Input tax available for imported goods
(Clauses 136(3) and 141(1))
Summary of proposed amendment
The Goods and Services Tax Act 1985 is to be amended to prevent a registered person from claiming input tax deductions in respect of goods entered for home consumption (imported goods), when they deliver or arrange the delivery of the goods to a person in New Zealand.
The amendment will apply from 1 April 2011.
The proposed amendment will prevent a person from claiming input tax deductions in respect of imported goods, when they merely deliver, arrange the delivery or make the delivery of the goods more easily achieved to a person in New Zealand.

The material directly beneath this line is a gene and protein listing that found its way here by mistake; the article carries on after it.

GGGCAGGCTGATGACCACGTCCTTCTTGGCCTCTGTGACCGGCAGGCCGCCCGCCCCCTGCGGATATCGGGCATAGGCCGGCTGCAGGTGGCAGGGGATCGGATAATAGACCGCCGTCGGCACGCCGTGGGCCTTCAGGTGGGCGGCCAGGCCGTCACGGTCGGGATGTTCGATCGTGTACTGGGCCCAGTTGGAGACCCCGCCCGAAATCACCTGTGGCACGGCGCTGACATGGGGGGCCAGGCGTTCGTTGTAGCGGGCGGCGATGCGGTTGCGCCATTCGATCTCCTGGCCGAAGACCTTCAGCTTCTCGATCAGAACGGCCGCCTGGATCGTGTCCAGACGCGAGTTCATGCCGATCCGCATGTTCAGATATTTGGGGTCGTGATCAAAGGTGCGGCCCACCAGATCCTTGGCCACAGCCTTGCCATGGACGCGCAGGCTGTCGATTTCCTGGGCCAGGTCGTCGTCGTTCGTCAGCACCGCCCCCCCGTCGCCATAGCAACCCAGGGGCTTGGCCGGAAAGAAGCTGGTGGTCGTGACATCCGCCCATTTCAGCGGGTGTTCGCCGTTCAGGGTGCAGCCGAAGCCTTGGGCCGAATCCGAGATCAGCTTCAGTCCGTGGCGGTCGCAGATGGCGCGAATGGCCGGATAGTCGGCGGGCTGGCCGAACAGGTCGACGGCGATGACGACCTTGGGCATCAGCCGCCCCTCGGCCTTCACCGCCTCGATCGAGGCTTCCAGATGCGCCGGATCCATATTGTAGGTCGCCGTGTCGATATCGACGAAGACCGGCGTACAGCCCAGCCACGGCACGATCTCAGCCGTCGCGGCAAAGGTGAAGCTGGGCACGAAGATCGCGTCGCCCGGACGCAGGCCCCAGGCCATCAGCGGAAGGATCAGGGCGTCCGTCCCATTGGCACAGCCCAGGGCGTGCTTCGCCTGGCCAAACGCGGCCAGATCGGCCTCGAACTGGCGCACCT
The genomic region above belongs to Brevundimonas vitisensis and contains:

The GST Act defines “input tax”, in relation to a registered person, as including GST paid on goods entered for home consumption (imported goods) by the person.
Before the introduction of the new apportionment rules, the definition did not apply to the delivery of goods to a person in New Zealand. This ensured that, for example, a courier firm was not able to claim input tax in respect of imported goods when they merely arranged delivery of the goods in New Zealand.
As a result of the changes to the wording of the definition of “input tax” to accommodate the new apportionment rules, the restriction on the ability to claim input tax has been removed. A registered person could arguably claim input tax deductions in respect of GST paid in the process of delivering the goods to a person in New Zealand.